Renewable energy sources provided a record 61.2% of Germany’s net public electricity generation in February, according to figures provided by the Fraunhofer Institute for Solar Energy Systems (ISE), which also showed that wind energy provided nearly half of the country’s electricity during the month.
Fraunhofer ISE provides up to date tracking of Germany’s power sector through its Energy Charts website, and keen-eyed Twitter users highlighted record renewable figures with February now in the bag. Of the total 45.12TWh generated by Germany’s power sector, 27.63TWh, or 61.2%, was generated from renewable electricity sources.
According to at least one expert, this was a new monthly record for renewable electricity generation, smashing the previous record of 54% set in March of 2019. And while Germany has experienced higher shares of renewable electricity generation, these have been on a daily or weekly basis – such as in March of 2019 when the share of renewables in the country’s energy mix jumped to 72.4% – rather than this more impressive monthly record.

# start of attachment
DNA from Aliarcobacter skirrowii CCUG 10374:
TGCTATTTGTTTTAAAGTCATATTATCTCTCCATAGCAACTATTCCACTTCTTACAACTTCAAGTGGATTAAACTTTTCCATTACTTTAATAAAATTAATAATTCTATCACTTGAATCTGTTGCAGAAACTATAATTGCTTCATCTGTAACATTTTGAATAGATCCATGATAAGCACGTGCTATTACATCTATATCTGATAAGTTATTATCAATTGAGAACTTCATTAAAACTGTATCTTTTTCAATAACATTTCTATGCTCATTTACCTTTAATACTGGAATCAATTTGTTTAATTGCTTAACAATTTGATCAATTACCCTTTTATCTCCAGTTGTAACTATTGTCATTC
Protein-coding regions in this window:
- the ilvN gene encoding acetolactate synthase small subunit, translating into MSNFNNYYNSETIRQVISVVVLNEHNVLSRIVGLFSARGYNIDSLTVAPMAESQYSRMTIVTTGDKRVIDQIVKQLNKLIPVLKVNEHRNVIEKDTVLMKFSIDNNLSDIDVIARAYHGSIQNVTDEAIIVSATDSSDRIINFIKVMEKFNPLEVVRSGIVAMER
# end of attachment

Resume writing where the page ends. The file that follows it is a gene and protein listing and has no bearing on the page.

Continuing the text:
Throughout the month, Germany’s renewable energy sector regularly provided around 60% or above of the country’s electricity production – including over a dozen days around or above 70%.
Germany’s fleet of wind turbines generated a record 20.80TWh, or 45.8%, of the country’s electricity – similarly smashing the previous record of 34.7% set, again, in March of 2019. Unsurprisingly, then, wind electricity generation regularly provided around or above 60% of the country’s electricity generation.
Second in terms of contribution to Germany’s renewables power sector was biomass, which provided 3.74TWh, or 8.3% of total electricity generation, followed by solar with 1.86TWh, or 4.2%. Natural gas provided 10.2% of February’s total, while nuclear provided 11.5%. Coal provided only 17% of the country’s power in February.